How can companies turn detailed sustainability reporting into meaningful communication?
Reporting on sustainability doesn’t come cheap. According to a 2011 study by the Centre for Strategy & Evaluation Services, European companies can pay up to €604,000 (£517,000) to produce a comprehensive sustainability report.
But sustainability reporting can generate a treasure trove of information about a company’s operational activities, and from this a narrative can emerge. Peter Knight, president of sustainability consultancy Context (and an Ethical Corporation columnist), says: “There is reporting, and then there is communication of the stories that are embedded in the report.”
Sustainability reporting is only truly valuable if it is a basis for these stories, Knight argues. A “formulaic, process-driven” approach, as promoted by frameworks such as the Global Reporting Initiative, is useful for some investors and environmental campaigners that want to see the detail of a company’s sustainability performance, but this is essentially preaching to the converted. It is less relevant for broader audiences.
“A data-driven disclosure document is a terrible form of communication because it doesn’t really tell the corporate narrative,” Knight says. “But it contains all those major elements that some people want to know about.”
In particular, if a company’s sustainability strategy is in part based on driving behavioural change in employees and consumers – for example, the efforts of Unilever to reduce the water consumption of its customers – tailored sustainability messages are vital, and will ultimately help companies meet their own sustainability targets.
Knight advocates sustainability reporting via a “boring document”. He says: “Don’t spend any money on designing it; let it look as though it is produced on an old IBM golfball typewriter. Spend your energy taking the information from that and developing it into storytelling.”
Lucy Shea, chief executive of sustainability communications consultancy Futerra, says the first step in drawing out stories from a mass of data should be to identify a big idea.
Some of the most prominent sustainability campaigns clearly do this. Sainsbury’s has the 20x20 plan (20 commitments to be achieved by 2020). Marks & Spencer has Plan A. Kingfisher – owner of B&Q among other brands – has Net Positive.
The big idea “provides the umbrella under which a company can hook its strategy,” says Shea. It can “help their consumers live more sustainable lifestyles”. It can be the basis for individual initiatives, such as the Marks & Spencer Big Beach Clean-Up, a week-long event during which the company partners with the Marine Conservation Society (MCS) to engage volunteers to clear litter from beaches. Volunteers that register with the MCS receive Marks & Spencer vouchers.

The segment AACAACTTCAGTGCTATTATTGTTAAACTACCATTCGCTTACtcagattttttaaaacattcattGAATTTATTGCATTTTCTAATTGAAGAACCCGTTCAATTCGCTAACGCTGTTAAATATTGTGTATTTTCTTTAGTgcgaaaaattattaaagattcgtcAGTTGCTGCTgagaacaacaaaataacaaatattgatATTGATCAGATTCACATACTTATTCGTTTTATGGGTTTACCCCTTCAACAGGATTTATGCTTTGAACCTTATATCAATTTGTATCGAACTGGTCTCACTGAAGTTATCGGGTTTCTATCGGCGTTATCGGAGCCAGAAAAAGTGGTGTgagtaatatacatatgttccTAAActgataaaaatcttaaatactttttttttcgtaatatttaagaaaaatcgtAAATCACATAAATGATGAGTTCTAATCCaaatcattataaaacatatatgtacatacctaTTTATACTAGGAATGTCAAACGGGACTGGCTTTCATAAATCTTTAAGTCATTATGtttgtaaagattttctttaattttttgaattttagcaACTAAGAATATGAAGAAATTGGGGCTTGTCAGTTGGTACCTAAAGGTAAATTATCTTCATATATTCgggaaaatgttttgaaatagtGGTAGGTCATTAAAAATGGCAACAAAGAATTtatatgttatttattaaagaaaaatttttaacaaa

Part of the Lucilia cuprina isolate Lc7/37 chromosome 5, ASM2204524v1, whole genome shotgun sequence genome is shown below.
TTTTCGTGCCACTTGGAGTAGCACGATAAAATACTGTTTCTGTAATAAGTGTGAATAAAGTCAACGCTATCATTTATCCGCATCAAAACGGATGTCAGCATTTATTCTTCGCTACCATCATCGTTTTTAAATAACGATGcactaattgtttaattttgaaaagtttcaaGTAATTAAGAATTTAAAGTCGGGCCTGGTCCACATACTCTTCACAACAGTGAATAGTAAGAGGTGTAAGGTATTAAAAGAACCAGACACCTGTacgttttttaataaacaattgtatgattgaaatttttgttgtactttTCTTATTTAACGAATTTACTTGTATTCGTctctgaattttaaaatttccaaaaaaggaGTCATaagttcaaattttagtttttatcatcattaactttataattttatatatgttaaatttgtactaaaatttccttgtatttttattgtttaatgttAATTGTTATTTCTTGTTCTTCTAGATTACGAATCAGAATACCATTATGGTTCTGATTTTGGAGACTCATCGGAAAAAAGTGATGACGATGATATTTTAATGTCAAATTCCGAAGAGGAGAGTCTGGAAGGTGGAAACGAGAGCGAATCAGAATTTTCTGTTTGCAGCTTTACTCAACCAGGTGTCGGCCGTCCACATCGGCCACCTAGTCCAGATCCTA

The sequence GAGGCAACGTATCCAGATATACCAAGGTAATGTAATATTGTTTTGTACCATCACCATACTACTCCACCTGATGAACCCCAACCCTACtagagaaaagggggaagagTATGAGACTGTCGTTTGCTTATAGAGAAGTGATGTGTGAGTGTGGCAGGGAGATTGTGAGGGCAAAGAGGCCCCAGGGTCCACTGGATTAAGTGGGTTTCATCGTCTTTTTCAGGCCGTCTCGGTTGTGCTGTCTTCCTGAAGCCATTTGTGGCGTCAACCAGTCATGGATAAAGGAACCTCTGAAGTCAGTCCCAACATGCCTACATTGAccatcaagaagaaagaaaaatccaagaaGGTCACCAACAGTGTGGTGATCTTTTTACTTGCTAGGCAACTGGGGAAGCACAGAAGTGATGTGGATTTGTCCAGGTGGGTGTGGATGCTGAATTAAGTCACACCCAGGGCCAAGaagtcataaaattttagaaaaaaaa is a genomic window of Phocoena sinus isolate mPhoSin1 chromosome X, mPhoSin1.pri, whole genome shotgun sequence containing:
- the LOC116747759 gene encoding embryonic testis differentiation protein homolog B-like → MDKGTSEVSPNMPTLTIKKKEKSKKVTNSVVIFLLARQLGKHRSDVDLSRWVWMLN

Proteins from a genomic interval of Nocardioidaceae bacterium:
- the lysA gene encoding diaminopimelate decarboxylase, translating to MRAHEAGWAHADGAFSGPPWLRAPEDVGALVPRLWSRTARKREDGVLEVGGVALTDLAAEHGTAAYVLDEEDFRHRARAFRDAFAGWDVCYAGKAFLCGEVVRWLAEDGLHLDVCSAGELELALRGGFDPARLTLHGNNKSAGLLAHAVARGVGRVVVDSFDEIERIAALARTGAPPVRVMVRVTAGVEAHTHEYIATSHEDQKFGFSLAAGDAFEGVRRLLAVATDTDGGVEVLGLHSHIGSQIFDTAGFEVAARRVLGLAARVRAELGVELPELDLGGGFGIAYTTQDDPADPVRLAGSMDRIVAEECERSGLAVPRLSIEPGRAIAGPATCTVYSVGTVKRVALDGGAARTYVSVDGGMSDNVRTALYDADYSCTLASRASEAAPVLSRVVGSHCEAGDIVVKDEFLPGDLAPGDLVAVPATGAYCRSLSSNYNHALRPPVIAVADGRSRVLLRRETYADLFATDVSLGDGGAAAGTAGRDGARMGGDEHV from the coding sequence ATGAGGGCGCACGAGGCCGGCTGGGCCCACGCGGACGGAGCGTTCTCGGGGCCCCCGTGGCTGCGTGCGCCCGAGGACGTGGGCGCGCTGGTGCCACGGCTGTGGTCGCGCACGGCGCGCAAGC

However, big ideas have to be well thought-through and grounded in what the company actually does, and can prove. A misplaced big idea “can come across as hubristic” or can be “massive greenwash if it is not material and is not connected to consumers”, Shea says.
BP’s Beyond Petroleum campaign is one example of sustainability miscommunication. It came to be seen as hollow because BP’s fundamental business model did not change – it has not moved beyond petroleum. It was also compromised by the company’s operational failings, not least the disastrous 2010 Gulf of Mexico oil spill.
BP “completely mucked it up by having a terrible health and safety record”, says Shea. “There are plenty of ways to go wrong. If you’re going to go big, you need to be credible.”
Peter Knight says sustainability reports might be boring, but they are essential to demonstrate that sustainability communications are not merely spin. A company should only make sustainability claims if “the proof points are sitting in the boring document”, he says. “You can’t have one without the other.”
Robust authenticity of sustainability communications is even more important, of course, in the age of social media and creative NGO campaigning.